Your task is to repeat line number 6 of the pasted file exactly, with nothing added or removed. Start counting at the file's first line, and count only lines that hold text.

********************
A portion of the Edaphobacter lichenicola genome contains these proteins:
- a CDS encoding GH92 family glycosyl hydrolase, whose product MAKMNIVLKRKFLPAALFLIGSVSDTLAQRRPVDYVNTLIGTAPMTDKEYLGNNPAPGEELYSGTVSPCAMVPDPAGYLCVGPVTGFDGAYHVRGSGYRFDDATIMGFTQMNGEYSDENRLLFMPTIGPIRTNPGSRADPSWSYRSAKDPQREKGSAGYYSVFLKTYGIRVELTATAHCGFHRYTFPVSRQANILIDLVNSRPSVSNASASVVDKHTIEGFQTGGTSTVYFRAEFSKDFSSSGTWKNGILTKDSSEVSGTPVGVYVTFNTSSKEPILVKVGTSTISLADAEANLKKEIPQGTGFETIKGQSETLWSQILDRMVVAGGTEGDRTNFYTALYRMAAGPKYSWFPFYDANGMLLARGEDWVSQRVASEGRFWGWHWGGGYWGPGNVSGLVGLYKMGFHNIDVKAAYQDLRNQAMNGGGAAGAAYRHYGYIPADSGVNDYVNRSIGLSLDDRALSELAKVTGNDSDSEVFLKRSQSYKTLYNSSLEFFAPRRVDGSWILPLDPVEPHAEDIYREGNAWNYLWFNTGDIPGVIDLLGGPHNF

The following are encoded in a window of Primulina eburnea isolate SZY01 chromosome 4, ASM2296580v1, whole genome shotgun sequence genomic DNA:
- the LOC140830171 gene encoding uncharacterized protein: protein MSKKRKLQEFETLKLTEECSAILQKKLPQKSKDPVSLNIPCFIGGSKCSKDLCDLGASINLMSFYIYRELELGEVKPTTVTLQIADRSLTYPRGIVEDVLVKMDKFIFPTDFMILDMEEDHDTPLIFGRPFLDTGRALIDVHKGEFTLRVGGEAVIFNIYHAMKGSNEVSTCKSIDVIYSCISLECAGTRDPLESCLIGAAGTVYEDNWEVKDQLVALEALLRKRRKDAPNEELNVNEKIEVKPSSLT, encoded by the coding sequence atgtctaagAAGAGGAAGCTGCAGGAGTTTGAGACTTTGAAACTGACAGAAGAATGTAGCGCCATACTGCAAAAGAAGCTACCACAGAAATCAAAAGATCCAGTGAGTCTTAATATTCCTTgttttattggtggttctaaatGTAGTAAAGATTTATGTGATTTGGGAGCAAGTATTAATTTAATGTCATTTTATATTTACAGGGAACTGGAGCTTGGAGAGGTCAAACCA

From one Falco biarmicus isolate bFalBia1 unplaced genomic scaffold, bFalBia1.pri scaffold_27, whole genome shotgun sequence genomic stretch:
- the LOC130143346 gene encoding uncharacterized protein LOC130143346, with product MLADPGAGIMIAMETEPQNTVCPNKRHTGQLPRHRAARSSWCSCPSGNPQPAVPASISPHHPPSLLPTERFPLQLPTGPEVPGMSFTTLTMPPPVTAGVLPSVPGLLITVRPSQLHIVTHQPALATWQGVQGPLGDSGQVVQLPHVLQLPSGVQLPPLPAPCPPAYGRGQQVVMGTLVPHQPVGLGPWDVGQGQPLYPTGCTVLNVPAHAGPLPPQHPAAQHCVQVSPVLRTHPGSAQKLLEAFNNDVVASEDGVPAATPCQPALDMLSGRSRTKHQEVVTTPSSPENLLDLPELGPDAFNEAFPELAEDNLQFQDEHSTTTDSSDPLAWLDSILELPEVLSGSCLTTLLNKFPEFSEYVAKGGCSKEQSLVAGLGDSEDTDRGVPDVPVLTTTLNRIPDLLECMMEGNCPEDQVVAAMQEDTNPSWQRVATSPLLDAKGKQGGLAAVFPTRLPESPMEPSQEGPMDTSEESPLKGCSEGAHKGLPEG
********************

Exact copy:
- the LOC130143346 gene encoding uncharacterized protein LOC130143346, with product MLADPGAGIMIAMETEPQNTVCPNKRHTGQLPRHRAARSSWCSCPSGNPQPAVPASISPHHPPSLLPTERFPLQLPTGPEVPGMSFTTLTMPPPVTAGVLPSVPGLLITVRPSQLHIVTHQPALATWQGVQGPLGDSGQVVQLPHVLQLPSGVQLPPLPAPCPPAYGRGQQVVMGTLVPHQPVGLGPWDVGQGQPLYPTGCTVLNVPAHAGPLPPQHPAAQHCVQVSPVLRTHPGSAQKLLEAFNNDVVASEDGVPAATPCQPALDMLSGRSRTKHQEVVTTPSSPENLLDLPELGPDAFNEAFPELAEDNLQFQDEHSTTTDSSDPLAWLDSILELPEVLSGSCLTTLLNKFPEFSEYVAKGGCSKEQSLVAGLGDSEDTDRGVPDVPVLTTTLNRIPDLLECMMEGNCPEDQVVAAMQEDTNPSWQRVATSPLLDAKGKQGGLAAVFPTRLPESPMEPSQEGPMDTSEESPLKGCSEGAHKGLPEG